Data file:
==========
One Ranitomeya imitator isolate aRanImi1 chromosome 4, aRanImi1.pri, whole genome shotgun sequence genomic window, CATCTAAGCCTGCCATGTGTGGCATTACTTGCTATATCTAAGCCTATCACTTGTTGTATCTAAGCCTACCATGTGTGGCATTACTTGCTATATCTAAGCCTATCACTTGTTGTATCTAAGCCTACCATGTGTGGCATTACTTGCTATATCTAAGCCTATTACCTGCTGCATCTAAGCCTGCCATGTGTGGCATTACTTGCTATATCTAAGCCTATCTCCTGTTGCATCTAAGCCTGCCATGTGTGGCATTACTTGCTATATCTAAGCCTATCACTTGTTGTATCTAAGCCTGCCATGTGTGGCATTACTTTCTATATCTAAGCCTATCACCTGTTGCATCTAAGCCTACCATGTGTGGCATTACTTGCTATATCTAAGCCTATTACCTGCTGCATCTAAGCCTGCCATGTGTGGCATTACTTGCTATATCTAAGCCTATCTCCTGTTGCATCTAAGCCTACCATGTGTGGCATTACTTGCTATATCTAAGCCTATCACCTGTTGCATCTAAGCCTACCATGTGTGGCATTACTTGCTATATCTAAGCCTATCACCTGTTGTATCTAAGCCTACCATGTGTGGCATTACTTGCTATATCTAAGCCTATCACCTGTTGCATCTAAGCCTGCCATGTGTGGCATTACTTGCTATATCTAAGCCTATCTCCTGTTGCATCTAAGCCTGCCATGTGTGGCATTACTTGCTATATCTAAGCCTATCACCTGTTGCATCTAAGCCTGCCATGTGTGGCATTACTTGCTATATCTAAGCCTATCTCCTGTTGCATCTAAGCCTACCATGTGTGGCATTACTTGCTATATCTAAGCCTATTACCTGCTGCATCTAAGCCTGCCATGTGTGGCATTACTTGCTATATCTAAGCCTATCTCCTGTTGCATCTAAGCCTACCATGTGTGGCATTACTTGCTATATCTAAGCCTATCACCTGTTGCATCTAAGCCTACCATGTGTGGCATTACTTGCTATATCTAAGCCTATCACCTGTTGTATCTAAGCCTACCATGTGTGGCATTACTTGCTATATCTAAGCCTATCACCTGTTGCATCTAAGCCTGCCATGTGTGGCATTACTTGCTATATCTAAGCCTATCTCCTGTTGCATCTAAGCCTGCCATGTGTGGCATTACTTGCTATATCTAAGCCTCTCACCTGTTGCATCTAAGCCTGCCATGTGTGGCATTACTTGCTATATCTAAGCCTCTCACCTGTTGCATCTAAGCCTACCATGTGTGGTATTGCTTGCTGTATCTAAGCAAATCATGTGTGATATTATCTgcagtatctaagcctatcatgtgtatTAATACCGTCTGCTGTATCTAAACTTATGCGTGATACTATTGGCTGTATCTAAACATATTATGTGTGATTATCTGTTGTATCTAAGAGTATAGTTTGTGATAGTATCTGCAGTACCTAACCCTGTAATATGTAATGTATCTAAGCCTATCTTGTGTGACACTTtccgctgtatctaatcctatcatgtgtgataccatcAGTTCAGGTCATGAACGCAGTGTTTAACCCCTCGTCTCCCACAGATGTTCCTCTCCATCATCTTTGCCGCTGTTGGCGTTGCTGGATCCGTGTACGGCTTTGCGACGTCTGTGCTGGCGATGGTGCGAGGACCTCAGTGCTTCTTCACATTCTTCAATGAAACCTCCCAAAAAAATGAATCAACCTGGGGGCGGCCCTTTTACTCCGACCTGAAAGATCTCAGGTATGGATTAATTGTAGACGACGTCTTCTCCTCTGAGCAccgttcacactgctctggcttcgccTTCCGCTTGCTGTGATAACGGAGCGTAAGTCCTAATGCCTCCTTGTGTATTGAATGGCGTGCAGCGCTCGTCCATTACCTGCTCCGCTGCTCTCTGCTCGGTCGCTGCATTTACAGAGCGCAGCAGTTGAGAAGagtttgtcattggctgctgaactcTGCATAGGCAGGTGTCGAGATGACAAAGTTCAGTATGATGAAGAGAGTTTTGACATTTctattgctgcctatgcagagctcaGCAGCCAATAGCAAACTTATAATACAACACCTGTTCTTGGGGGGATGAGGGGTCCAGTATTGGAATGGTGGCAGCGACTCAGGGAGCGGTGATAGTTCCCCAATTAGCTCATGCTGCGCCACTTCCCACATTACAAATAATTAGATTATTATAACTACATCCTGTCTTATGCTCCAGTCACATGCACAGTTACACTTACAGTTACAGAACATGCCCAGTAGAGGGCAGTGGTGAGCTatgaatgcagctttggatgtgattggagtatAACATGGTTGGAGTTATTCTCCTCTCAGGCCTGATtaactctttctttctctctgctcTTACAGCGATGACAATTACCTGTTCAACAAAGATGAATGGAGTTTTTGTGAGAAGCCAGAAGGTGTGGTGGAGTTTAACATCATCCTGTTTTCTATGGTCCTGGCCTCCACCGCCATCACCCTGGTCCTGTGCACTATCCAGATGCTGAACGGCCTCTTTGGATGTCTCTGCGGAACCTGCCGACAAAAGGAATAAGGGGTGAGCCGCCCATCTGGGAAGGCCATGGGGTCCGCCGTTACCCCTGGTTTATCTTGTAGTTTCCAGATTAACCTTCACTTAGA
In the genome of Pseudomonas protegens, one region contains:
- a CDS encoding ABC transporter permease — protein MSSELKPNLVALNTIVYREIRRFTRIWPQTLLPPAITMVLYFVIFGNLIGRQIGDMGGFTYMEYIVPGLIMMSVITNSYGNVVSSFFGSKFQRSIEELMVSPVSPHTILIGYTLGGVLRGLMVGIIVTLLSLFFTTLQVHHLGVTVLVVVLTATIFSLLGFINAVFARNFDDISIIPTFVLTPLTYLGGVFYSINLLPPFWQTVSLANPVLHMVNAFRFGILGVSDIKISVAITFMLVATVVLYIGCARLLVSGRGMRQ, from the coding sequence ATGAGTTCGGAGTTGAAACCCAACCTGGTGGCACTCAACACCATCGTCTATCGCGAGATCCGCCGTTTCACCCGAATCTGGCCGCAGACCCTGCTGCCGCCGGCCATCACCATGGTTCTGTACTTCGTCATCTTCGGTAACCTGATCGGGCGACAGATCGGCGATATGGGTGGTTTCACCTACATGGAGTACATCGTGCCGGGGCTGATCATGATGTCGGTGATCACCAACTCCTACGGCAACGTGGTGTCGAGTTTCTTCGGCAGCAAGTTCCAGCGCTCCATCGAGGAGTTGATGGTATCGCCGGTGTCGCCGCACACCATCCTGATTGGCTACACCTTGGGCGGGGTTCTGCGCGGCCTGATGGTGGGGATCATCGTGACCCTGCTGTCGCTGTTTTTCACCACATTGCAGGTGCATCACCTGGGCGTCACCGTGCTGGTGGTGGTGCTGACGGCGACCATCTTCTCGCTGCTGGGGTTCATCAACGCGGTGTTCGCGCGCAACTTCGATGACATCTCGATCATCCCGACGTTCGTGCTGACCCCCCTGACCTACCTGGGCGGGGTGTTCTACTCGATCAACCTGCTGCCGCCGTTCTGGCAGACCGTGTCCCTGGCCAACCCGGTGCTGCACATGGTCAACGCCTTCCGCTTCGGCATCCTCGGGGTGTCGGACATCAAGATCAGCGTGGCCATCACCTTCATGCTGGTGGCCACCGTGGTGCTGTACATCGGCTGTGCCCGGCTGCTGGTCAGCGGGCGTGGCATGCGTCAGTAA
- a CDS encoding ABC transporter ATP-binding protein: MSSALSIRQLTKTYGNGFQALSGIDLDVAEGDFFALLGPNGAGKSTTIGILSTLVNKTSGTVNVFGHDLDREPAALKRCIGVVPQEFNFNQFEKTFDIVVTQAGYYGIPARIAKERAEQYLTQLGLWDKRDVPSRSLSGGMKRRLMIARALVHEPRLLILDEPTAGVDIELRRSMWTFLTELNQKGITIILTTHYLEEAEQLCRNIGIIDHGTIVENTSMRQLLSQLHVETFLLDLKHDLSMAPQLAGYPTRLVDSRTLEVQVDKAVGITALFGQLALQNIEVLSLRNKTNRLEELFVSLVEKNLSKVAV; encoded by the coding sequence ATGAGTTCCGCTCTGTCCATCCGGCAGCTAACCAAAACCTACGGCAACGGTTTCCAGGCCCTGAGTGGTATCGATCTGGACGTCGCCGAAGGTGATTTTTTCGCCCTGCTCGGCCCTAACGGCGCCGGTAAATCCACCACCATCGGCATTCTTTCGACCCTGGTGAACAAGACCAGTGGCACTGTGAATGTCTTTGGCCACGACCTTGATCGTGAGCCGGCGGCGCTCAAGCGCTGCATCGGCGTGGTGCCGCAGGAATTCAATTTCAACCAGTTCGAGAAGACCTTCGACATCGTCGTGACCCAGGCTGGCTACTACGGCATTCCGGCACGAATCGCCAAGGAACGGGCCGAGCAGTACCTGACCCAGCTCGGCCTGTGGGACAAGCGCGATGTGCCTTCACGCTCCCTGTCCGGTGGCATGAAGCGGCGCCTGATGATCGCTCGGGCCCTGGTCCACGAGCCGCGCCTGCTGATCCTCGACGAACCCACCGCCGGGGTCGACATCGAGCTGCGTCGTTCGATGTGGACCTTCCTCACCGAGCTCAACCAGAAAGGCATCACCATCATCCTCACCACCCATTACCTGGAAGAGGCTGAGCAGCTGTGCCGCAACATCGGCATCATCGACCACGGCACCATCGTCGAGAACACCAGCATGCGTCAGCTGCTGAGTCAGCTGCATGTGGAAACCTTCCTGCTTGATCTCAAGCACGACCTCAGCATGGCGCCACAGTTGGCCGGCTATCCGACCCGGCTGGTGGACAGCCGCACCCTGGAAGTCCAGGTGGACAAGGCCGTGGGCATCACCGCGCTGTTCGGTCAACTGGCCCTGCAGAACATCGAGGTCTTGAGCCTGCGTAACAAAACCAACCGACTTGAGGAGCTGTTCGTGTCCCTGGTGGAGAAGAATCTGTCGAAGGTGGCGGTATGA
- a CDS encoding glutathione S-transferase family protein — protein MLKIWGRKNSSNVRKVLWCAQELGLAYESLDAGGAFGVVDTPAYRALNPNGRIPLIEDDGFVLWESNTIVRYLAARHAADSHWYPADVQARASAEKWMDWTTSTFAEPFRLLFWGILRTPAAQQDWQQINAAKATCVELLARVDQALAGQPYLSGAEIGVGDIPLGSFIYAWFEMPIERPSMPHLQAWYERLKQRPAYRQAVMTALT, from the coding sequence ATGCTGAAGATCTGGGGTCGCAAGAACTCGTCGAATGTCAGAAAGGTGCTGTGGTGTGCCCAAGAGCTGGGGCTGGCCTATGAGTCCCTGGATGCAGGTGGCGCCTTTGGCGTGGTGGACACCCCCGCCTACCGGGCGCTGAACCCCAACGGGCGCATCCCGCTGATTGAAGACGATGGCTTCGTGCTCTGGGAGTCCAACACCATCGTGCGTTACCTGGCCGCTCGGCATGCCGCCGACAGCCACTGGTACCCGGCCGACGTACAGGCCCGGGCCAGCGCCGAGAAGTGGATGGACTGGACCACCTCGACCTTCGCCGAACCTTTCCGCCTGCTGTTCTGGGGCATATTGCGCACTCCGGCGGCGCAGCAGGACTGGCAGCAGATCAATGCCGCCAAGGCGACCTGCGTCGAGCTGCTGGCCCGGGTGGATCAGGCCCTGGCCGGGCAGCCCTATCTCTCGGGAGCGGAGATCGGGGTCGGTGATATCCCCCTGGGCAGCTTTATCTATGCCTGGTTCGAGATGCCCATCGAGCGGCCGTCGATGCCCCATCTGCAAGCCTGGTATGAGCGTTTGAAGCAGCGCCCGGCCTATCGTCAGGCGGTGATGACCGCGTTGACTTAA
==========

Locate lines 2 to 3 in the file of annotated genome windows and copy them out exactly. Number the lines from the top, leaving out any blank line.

In the genome of Pseudomonas protegens, one region contains:
- a CDS encoding ABC transporter permease — protein MSSELKPNLVALNTIVYREIRRFTRIWPQTLLPPAITMVLYFVIFGNLIGRQIGDMGGFTYMEYIVPGLIMMSVITNSYGNVVSSFFGSKFQRSIEELMVSPVSPHTILIGYTLGGVLRGLMVGIIVTLLSLFFTTLQVHHLGVTVLVVVLTATIFSLLGFINAVFARNFDDISIIPTFVLTPLTYLGGVFYSINLLPPFWQTVSLANPVLHMVNAFRFGILGVSDIKISVAITFMLVATVVLYIGCARLLVSGRGMRQ, from the coding sequence ATGAGTTCGGAGTTGAAACCCAACCTGGTGGCACTCAACACCATCGTCTATCGCGAGATCCGCCGTTTCACCCGAATCTGGCCGCAGACCCTGCTGCCGCCGGCCATCACCATGGTTCTGTACTTCGTCATCTTCGGTAACCTGATCGGGCGACAGATCGGCGATATGGGTGGTTTCACCTACATGGAGTACATCGTGCCGGGGCTGATCATGATGTCGGTGATCACCAACTCCTACGGCAACGTGGTGTCGAGTTTCTTCGGCAGCAAGTTCCAGCGCTCCATCGAGGAGTTGATGGTATCGCCGGTGTCGCCGCACACCATCCTGATTGGCTACACCTTGGGCGGGGTTCTGCGCGGCCTGATGGTGGGGATCATCGTGACCCTGCTGTCGCTGTTTTTCACCACATTGCAGGTGCATCACCTGGGCGTCACCGTGCTGGTGGTGGTGCTGACGGCGACCATCTTCTCGCTGCTGGGGTTCATCAACGCGGTGTTCGCGCGCAACTTCGATGACATCTCGATCATCCCGACGTTCGTGCTGACCCCCCTGACCTACCTGGGCGGGGTGTTCTACTCGATCAACCTGCTGCCGCCGTTCTGGCAGACCGTGTCCCTGGCCAACCCGGTGCTGCACATGGTCAACGCCTTCCGCTTCGGCATCCTCGGGGTGTCGGACATCAAGATCAGCGTGGCCATCACCTTCATGCTGGTGGCCACCGTGGTGCTGTACATCGGCTGTGCCCGGCTGCTGGTCAGCGGGCGTGGCATGCGTCAGTAA